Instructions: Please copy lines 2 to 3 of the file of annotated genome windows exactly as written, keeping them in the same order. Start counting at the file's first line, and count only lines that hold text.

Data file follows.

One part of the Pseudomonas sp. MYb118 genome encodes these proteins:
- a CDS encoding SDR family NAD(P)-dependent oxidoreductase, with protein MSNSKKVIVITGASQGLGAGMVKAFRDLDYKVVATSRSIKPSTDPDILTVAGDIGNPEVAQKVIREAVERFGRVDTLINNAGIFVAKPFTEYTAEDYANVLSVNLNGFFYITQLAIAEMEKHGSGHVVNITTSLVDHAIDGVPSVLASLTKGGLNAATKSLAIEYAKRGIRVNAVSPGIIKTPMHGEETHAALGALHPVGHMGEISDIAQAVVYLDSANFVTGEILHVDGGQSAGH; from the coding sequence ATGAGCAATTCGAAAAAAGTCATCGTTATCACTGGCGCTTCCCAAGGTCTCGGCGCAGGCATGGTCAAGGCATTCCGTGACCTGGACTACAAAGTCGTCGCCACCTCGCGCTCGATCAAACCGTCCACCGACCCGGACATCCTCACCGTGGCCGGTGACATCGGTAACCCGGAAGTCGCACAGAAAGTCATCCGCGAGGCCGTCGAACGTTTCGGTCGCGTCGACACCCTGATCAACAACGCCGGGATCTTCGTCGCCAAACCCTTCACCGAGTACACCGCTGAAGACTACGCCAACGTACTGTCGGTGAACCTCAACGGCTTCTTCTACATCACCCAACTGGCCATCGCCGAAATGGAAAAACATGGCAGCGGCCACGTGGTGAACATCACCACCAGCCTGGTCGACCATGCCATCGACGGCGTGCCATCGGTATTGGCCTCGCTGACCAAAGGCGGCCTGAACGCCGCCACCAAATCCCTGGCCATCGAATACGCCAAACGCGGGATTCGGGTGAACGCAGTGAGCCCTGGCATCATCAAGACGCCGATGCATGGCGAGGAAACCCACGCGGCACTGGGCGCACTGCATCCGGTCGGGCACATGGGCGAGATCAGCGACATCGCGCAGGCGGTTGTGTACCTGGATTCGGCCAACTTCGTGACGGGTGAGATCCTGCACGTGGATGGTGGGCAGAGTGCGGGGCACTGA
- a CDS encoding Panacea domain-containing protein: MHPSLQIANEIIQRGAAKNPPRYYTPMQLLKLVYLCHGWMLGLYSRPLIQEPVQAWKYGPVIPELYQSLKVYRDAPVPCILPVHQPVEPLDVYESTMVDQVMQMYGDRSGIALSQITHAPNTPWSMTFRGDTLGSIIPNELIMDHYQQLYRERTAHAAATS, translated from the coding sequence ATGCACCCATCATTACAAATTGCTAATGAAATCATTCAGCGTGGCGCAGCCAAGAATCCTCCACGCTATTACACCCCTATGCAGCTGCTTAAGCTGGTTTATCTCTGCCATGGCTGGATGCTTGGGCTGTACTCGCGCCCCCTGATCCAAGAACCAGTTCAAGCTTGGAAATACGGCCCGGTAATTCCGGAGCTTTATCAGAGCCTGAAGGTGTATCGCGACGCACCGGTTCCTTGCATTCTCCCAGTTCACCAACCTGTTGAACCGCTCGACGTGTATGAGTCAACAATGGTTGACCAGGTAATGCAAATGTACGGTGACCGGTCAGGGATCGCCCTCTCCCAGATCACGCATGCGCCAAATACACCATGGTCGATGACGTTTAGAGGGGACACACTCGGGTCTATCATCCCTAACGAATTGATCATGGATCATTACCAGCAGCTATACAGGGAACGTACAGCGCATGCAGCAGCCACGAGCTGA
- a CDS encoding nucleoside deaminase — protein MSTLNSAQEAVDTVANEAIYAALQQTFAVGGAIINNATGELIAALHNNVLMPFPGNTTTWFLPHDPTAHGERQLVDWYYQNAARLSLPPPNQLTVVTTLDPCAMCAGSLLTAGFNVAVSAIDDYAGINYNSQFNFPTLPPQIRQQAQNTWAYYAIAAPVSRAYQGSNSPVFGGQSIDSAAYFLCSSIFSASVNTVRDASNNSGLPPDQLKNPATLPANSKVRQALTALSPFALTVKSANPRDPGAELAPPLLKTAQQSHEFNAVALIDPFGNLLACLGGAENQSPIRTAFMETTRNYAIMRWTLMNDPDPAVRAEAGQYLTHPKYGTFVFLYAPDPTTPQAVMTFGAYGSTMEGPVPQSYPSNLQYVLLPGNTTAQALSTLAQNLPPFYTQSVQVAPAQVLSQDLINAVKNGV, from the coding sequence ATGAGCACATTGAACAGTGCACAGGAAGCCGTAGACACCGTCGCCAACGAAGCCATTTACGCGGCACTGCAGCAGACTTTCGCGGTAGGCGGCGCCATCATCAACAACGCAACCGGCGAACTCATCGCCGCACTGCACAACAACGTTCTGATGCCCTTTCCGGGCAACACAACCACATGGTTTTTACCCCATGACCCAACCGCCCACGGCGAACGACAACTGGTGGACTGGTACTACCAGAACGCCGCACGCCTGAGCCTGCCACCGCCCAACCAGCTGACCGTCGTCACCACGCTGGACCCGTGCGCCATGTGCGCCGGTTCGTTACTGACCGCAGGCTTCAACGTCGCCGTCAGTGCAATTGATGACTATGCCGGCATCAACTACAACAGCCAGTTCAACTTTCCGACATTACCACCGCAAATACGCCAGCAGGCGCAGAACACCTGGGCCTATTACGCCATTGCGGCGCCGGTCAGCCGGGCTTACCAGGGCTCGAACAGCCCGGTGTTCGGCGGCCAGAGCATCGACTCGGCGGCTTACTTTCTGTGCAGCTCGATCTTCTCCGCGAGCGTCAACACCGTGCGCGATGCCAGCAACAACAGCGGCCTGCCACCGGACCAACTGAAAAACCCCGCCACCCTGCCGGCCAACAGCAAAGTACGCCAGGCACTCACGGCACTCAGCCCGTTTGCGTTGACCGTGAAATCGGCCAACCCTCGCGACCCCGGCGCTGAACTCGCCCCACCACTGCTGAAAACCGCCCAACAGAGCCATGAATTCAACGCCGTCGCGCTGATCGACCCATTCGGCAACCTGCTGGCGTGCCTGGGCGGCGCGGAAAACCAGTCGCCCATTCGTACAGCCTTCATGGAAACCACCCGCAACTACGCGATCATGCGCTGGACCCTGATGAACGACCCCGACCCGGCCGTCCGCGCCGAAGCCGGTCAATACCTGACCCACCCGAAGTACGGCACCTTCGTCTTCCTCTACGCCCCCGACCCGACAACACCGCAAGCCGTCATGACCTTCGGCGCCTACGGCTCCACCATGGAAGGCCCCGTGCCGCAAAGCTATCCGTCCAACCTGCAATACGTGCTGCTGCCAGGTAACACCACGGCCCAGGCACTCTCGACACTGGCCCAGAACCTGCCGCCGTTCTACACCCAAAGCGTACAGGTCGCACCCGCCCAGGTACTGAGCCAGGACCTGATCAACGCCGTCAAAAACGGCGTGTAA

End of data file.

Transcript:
- a CDS encoding SDR family NAD(P)-dependent oxidoreductase, with protein MSNSKKVIVITGASQGLGAGMVKAFRDLDYKVVATSRSIKPSTDPDILTVAGDIGNPEVAQKVIREAVERFGRVDTLINNAGIFVAKPFTEYTAEDYANVLSVNLNGFFYITQLAIAEMEKHGSGHVVNITTSLVDHAIDGVPSVLASLTKGGLNAATKSLAIEYAKRGIRVNAVSPGIIKTPMHGEETHAALGALHPVGHMGEISDIAQAVVYLDSANFVTGEILHVDGGQSAGH; from the coding sequence ATGAGCAATTCGAAAAAAGTCATCGTTATCACTGGCGCTTCCCAAGGTCTCGGCGCAGGCATGGTCAAGGCATTCCGTGACCTGGACTACAAAGTCGTCGCCACCTCGCGCTCGATCAAACCGTCCACCGACCCGGACATCCTCACCGTGGCCGGTGACATCGGTAACCCGGAAGTCGCACAGAAAGTCATCCGCGAGGCCGTCGAACGTTTCGGTCGCGTCGACACCCTGATCAACAACGCCGGGATCTTCGTCGCCAAACCCTTCACCGAGTACACCGCTGAAGACTACGCCAACGTACTGTCGGTGAACCTCAACGGCTTCTTCTACATCACCCAACTGGCCATCGCCGAAATGGAAAAACATGGCAGCGGCCACGTGGTGAACATCACCACCAGCCTGGTCGACCATGCCATCGACGGCGTGCCATCGGTATTGGCCTCGCTGACCAAAGGCGGCCTGAACGCCGCCACCAAATCCCTGGCCATCGAATACGCCAAACGCGGGATTCGGGTGAACGCAGTGAGCCCTGGCATCATCAAGACGCCGATGCATGGCGAGGAAACCCACGCGGCACTGGGCGCACTGCATCCGGTCGGGCACATGGGCGAGATCAGCGACATCGCGCAGGCGGTTGTGTACCTGGATTCGGCCAACTTCGTGACGGGTGAGATCCTGCACGTGGATGGTGGGCAGAGTGCGGGGCACTGA
- a CDS encoding Panacea domain-containing protein: MHPSLQIANEIIQRGAAKNPPRYYTPMQLLKLVYLCHGWMLGLYSRPLIQEPVQAWKYGPVIPELYQSLKVYRDAPVPCILPVHQPVEPLDVYESTMVDQVMQMYGDRSGIALSQITHAPNTPWSMTFRGDTLGSIIPNELIMDHYQQLYRERTAHAAATS, translated from the coding sequence ATGCACCCATCATTACAAATTGCTAATGAAATCATTCAGCGTGGCGCAGCCAAGAATCCTCCACGCTATTACACCCCTATGCAGCTGCTTAAGCTGGTTTATCTCTGCCATGGCTGGATGCTTGGGCTGTACTCGCGCCCCCTGATCCAAGAACCAGTTCAAGCTTGGAAATACGGCCCGGTAATTCCGGAGCTTTATCAGAGCCTGAAGGTGTATCGCGACGCACCGGTTCCTTGCATTCTCCCAGTTCACCAACCTGTTGAACCGCTCGACGTGTATGAGTCAACAATGGTTGACCAGGTAATGCAAATGTACGGTGACCGGTCAGGGATCGCCCTCTCCCAGATCACGCATGCGCCAAATACACCATGGTCGATGACGTTTAGAGGGGACACACTCGGGTCTATCATCCCTAACGAATTGATCATGGATCATTACCAGCAGCTATACAGGGAACGTACAGCGCATGCAGCAGCCACGAGCTGA